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Helmet Shell

Julia LaSalle

I’m riding a tricycle around an indoor track and I have a mollusk in my mouth. My husband is leaning over the rails about 15 yards away, yelling and gesturing and urging me on. His face looks mad. Inside my mouth the mollusk squirms.

“Whoever does the most laps while keeping the mollusk alive,” says the announcer, “wins.” When I pass my husband I don’t look to the side. I keep my head straight ahead, looking over the plastic handle bars.

“The mollusk must be alive to win.” That’s what the announcer says. He has said it again and again in a million different ways as if we don’t all know the rules by now. We all know the rules. The mollusk has to be alive to win. No shit. I’ve been holding mine in my mouth for hours.

The whole event is reaching a frenzy. Women are dropping out of the contest left and right, crashing on their tricycles, swallowing their snails, and it’s become clear to me that I have a chance.

I press the mollusk lightly with my tongue, cradling him. Commanding my jaw to stay relaxed even though I’m pedaling fast and my chinstrap is tight. The mollusk has to be alive. That’s part of it. That’s the most important part.

The crowd is scattered; they are hysterical with yells, but the only words I can discern come from the announcer and my husband. The announcer states and restates the rules. My husband urges me constantly and constantly on.

My mollusk wiggles his slime toward the back of my throat, and it breaks my concentration. I blink, see my husband again, and wreck.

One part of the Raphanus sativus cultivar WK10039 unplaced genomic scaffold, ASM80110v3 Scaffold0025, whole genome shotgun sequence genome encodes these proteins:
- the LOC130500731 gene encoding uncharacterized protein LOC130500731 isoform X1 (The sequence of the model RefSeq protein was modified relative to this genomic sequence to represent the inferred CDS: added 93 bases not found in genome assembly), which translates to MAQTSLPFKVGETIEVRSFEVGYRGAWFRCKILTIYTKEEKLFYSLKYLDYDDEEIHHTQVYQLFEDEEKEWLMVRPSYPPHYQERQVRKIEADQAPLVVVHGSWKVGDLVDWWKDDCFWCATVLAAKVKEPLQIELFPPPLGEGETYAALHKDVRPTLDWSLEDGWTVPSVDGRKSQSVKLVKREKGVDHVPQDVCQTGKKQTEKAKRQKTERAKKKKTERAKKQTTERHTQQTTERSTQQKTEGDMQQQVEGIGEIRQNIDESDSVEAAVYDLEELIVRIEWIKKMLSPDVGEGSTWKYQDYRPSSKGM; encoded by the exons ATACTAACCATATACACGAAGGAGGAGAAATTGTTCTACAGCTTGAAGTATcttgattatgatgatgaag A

I go over the handle bars and while I’m on all fours the mollusk drops out of my mouth.

“Come on, Mary Beth!” my husband screams, suddenly beside me. “Come on!”

The mollusk writhes on the track, his shell in two pieces, his body completely exposed.

“Mary Beth is down,” the announcer is saying, “But she can still go on. If the mollusk is still alive, she can still go on.”

The mollusk’s body is white, almost glowing he’s so white. His body twists and leaves a wet spot.

“Go on, Mary Beth!” my husband yells and I hate him for it.

I scoop the mollusk up with the shell pieces, pop the whole thing in my mouth, and pedal again, until the crowd becomes bored with the few of us left and starts to disperse.

Though my husband doesn’t budge. He continues to scream and yell.

When I crash again, my eyes are bleary. My mollusk on the ground is now a tiny thing. I crushed some of him with my teeth in the fall but a small piece still squirms.

“Get up, Mary Beth!” my husband is yelling—but my mollusk’s shell pieces are gone. “Go on!”

“She can still win this battle,” the announcer says, “if she can put a shell together from the pieces against the rail.”

And so I try.

Alongside the rail are the crushed and dead pieces of other mollusks and trikes, the rubble and flotsam from contestants who didn’t go as many times around.

“Without the shell the mollusk won’t last long,” the announcer says. “A mollusk needs its shell to live and breathe and grow. Mary Beth must hurry.”

I sift through these broken pieces, all various shades of yellow decay. It smells like the sea and has a thousand sharp edges.

“Without a shell a mollusk won’t last long.”

There are two contestants left on trikes. I still have a chance, but it hurts my knees and hands to crawl in the garbage this way.

And when my husband yells “Mary Beth, Come on!” and I see my mollusk curling on itself—the last piece of the slimy white worm—I stand up, remove my helmet, and crush the mollusk with my sole.

 
 
 


Julia LaSalle’s work has appeared or is forthcoming in the following: Drunken Boat, Storyglossia, Opium, and Mississippi Review. Find her on Twitter @julialct1.